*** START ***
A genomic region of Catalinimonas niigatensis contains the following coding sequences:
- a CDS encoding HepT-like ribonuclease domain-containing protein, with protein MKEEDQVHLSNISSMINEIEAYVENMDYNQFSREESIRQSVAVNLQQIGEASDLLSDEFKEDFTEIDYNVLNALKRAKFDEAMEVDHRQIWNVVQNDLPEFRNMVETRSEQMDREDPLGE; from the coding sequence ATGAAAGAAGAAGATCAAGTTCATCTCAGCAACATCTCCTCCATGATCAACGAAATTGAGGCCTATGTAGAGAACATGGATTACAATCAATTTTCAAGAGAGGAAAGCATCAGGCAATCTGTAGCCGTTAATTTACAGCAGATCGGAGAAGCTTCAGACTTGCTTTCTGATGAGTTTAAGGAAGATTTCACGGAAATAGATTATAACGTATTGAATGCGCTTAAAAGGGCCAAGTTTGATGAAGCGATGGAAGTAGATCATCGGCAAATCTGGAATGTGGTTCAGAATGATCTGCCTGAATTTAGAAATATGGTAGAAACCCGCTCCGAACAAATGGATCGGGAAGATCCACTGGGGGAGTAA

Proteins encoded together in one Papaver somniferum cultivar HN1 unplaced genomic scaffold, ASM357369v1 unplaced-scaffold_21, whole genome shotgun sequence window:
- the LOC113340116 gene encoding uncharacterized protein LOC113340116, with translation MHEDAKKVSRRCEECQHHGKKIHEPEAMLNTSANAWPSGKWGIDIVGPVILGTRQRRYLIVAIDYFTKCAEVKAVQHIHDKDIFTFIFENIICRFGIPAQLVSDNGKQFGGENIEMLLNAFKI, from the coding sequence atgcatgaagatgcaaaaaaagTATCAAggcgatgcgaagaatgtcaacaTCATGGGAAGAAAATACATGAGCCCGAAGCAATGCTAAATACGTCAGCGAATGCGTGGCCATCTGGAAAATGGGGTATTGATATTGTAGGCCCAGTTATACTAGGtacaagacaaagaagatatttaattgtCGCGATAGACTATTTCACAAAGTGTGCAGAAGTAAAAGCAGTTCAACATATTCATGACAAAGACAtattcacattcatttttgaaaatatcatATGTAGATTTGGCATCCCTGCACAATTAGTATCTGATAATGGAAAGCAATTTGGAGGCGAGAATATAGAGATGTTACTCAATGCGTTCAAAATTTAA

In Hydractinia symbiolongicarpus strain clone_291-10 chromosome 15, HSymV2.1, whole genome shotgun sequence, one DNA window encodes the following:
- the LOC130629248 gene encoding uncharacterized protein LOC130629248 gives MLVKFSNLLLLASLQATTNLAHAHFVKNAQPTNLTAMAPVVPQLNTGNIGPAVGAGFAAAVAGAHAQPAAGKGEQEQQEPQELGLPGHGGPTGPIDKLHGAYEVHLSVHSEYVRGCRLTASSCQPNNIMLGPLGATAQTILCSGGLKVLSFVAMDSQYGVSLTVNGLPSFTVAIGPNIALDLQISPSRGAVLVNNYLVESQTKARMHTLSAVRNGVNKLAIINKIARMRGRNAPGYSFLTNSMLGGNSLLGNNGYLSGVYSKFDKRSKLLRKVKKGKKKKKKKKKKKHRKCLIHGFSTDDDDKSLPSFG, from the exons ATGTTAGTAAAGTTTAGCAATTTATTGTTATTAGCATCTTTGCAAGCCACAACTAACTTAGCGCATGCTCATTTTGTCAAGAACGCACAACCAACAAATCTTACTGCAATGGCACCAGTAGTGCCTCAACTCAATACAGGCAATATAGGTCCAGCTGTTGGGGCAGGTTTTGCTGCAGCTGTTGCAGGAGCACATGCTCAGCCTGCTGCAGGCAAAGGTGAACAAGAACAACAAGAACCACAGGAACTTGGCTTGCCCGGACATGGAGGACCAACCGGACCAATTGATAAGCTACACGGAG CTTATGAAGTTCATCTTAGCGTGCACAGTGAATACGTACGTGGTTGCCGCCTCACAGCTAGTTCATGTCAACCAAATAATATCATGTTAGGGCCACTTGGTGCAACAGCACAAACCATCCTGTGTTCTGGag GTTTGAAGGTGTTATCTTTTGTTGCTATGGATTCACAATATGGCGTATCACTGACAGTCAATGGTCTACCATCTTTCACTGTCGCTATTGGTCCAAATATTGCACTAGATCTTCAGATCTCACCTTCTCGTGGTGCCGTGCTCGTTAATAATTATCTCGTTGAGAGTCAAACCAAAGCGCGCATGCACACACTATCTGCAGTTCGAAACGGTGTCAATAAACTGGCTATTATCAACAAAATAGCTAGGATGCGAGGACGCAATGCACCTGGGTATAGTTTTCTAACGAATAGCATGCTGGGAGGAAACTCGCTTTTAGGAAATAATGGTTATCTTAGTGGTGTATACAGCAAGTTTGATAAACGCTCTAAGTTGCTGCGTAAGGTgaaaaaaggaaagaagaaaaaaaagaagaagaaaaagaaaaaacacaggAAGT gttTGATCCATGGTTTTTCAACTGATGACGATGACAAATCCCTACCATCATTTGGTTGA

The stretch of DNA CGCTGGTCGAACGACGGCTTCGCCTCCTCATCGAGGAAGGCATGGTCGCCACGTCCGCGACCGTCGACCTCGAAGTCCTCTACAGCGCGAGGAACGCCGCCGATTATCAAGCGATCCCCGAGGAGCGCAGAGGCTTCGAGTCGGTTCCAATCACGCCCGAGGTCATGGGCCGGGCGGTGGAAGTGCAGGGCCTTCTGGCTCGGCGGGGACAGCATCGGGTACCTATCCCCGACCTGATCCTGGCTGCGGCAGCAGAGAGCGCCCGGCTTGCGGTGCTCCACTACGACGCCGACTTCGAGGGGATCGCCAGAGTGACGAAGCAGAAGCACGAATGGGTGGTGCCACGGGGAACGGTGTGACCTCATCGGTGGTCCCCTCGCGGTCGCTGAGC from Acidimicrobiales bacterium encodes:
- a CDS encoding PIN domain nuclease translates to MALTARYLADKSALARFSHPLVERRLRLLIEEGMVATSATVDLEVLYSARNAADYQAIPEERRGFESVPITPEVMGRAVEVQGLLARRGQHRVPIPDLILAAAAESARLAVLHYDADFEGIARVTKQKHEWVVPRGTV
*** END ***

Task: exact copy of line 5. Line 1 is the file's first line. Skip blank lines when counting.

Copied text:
In Hydractinia symbiolongicarpus strain clone_291-10 chromosome 15, HSymV2.1, whole genome shotgun sequence, one DNA window encodes the following: